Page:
Fake news and the role of social media in politics today

Social media has great power to unite people. Think of lost dog/cat posts that go viral with thousands of shares. Or the "Anthem Project" where media company News 24 spurred South Africans to upload videos of themselves singing the national anthem to promote unity. This viral power has also resulted in manipulative and even exploitative uses of social media, too. Yet is "fake news" really a viable strategy to win people over?

Social media recruiting people to ideas

The power of social media for spreading ideas (and causes) has given politicians and others the means to spread misinformation for personal or political gain. There have been several scandals over the past few years where it"s been revealed big companies have paid big money to manufacture "alternative facts".

As an example, embattled UK PR agency Bell Pottinger folded and was heavily penalised for helping political factions in South African government create catchy social media terms to sway the public.

This inflammatory campaign included creating legions of fake Twitter profiles or bots to attack anyone who dared to question the narrative Bell Pottinger was paid to spread.

Social media recruiting people to act

Social media not only influences the way people understand and adopt ideas now. It influences people to act. Political uprisings like the Arab Spring (a series of protests and demonstrations across the Middle East and North Africa in 2010) were largely organised through social media. These movements came complete with their own Twitter hashtag.

The power of social media for recruiting others is used for good and less conflict-driven or political means, too. Online petition-sharing websites such as Change.org give ordinary people a platform to get friends and associates involved in contributing (and recruiting others) to a cause that matters.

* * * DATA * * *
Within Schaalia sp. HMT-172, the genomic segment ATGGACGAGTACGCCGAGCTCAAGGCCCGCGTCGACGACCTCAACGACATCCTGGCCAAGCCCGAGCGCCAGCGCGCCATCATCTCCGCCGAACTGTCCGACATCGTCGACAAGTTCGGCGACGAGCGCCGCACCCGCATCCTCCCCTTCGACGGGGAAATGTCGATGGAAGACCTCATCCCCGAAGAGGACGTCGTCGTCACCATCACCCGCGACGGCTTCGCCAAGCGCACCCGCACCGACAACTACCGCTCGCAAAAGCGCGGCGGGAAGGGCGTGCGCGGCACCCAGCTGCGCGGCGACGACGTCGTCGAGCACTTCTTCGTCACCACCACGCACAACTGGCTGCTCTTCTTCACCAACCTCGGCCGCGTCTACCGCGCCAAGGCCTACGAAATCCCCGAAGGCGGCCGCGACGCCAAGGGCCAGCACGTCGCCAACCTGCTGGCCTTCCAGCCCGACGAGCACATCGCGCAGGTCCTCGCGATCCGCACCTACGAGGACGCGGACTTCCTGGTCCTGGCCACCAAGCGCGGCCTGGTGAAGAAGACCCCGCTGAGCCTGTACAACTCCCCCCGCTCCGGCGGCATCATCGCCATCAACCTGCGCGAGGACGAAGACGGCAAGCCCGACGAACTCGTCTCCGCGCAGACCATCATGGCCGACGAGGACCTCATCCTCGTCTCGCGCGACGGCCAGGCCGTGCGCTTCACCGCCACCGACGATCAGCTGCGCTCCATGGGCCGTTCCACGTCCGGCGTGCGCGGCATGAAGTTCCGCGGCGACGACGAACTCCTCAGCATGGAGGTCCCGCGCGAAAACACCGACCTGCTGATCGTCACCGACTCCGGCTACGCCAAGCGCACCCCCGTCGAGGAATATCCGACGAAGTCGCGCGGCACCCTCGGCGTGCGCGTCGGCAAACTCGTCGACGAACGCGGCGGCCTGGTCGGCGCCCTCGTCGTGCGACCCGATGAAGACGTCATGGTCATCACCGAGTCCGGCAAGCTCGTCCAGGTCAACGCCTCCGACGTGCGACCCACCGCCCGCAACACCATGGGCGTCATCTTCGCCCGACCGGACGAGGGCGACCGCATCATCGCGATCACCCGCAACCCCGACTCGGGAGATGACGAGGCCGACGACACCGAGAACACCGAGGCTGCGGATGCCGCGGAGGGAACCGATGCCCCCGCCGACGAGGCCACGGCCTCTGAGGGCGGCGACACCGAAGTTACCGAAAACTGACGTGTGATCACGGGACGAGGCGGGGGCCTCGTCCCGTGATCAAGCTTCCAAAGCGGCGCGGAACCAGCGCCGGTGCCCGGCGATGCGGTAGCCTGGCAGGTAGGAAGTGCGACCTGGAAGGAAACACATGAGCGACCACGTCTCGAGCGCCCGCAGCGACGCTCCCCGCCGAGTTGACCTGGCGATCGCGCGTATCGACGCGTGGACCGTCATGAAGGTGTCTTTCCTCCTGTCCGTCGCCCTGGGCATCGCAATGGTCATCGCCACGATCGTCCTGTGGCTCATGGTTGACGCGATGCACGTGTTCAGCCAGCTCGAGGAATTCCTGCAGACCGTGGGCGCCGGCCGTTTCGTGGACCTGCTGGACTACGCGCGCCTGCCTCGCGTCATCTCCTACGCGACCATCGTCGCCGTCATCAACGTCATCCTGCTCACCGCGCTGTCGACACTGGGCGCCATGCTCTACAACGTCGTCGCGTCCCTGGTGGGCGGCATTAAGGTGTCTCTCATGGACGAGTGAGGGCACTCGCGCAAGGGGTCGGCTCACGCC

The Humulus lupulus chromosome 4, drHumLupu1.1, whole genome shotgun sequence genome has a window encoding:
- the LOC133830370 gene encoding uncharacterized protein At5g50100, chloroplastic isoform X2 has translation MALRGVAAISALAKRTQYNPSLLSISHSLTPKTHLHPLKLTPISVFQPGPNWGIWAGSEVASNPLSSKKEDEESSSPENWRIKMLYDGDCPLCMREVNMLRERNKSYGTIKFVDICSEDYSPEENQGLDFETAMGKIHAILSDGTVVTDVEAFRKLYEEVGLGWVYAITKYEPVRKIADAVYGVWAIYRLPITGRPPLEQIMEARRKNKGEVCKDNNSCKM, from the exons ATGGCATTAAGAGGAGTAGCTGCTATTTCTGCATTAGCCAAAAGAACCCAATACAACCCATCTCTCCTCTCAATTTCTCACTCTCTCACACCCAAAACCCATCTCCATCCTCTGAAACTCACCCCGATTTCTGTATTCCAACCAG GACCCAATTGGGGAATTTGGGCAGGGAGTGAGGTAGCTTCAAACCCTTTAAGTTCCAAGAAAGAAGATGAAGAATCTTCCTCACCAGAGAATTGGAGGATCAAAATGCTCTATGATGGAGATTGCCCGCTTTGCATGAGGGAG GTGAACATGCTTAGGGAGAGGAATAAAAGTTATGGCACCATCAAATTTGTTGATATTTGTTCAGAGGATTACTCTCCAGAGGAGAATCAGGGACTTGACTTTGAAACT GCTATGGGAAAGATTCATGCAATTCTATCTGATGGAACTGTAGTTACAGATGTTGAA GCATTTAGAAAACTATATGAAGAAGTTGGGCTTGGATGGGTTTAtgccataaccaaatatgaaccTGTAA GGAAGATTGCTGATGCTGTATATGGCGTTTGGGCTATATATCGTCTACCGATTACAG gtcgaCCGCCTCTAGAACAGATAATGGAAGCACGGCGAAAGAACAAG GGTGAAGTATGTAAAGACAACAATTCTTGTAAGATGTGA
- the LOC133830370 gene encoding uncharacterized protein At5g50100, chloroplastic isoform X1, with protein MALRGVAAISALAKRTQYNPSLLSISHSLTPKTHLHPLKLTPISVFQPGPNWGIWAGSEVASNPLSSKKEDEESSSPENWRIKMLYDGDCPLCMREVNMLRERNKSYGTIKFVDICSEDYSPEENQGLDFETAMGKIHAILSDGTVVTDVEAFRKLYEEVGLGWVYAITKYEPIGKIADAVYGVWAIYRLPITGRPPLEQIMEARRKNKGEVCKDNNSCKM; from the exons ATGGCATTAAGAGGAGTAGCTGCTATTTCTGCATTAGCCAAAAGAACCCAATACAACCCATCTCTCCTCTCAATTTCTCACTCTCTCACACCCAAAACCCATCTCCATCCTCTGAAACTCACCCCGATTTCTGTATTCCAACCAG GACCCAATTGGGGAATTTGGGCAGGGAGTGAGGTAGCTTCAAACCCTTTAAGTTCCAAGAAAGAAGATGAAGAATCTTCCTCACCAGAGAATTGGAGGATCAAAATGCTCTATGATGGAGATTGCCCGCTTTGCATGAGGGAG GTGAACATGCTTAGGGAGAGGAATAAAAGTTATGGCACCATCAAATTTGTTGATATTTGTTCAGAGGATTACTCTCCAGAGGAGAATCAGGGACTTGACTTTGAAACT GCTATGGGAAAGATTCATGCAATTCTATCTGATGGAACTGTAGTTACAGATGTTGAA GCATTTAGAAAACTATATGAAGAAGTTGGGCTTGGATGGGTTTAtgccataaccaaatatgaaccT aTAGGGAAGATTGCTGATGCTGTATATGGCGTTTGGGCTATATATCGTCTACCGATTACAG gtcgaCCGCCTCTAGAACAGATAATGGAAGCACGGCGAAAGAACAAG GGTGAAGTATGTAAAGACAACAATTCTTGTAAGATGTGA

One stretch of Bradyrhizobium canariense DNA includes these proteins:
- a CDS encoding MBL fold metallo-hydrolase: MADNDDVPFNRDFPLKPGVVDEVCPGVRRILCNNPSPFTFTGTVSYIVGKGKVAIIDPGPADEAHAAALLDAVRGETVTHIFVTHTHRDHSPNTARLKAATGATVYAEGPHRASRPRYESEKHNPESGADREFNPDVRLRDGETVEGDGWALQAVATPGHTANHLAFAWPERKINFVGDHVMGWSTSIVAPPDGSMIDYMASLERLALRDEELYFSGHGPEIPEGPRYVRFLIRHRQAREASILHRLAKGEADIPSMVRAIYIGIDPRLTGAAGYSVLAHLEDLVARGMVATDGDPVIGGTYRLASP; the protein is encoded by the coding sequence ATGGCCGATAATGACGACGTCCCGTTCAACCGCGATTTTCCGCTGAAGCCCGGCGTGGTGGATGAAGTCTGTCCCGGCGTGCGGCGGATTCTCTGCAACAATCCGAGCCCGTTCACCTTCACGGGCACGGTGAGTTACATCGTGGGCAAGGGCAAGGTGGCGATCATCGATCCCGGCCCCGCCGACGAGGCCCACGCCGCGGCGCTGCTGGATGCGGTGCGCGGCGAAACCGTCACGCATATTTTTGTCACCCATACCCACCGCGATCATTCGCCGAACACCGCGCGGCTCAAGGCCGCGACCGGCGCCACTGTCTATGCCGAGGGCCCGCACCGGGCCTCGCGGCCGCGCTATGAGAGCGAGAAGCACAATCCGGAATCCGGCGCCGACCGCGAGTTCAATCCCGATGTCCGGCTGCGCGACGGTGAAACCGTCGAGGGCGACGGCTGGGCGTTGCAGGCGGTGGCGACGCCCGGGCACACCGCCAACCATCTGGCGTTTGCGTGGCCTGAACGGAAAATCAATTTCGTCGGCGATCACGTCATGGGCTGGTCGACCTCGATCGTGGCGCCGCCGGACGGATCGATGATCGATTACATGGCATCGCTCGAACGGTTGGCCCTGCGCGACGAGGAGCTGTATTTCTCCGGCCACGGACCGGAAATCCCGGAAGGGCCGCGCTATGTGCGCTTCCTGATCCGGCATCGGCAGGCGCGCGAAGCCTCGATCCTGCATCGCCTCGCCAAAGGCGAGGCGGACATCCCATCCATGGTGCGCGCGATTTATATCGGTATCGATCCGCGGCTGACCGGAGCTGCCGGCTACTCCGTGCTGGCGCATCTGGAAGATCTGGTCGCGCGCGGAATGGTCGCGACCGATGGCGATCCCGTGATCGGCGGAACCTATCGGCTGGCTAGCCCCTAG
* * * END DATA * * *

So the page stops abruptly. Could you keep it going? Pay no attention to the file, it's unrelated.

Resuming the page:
Social referral is also effective for recruiting in the HR sense, for finding active job-seekers and passive candidates within existing networks and uncovering the useful connections already around you.

Standing out from fake news and being heard

If examples like Bell Pottinger tell us anything, it is that it"s best to be authentic and honest if you want to recruit people who stick around on social media. Sharing accurate information and injecting unique personality and a sense of authorship into social posts (making the identity of the people behind the post clear) helps to separate your social shares from noise like "fake news".

Political parties and companies using social recruiting alike have realised that in a world where it"s easier than ever to manipulate perception and opinion, it"s most effective to take a user-centric approach.

Social media users are increasingly wary of lies and inaccuracies posing as news. To stand out, it"s still best to find your audience, whose goals align to what you"re offering, and make your message speak to what your audience truly wants to do.

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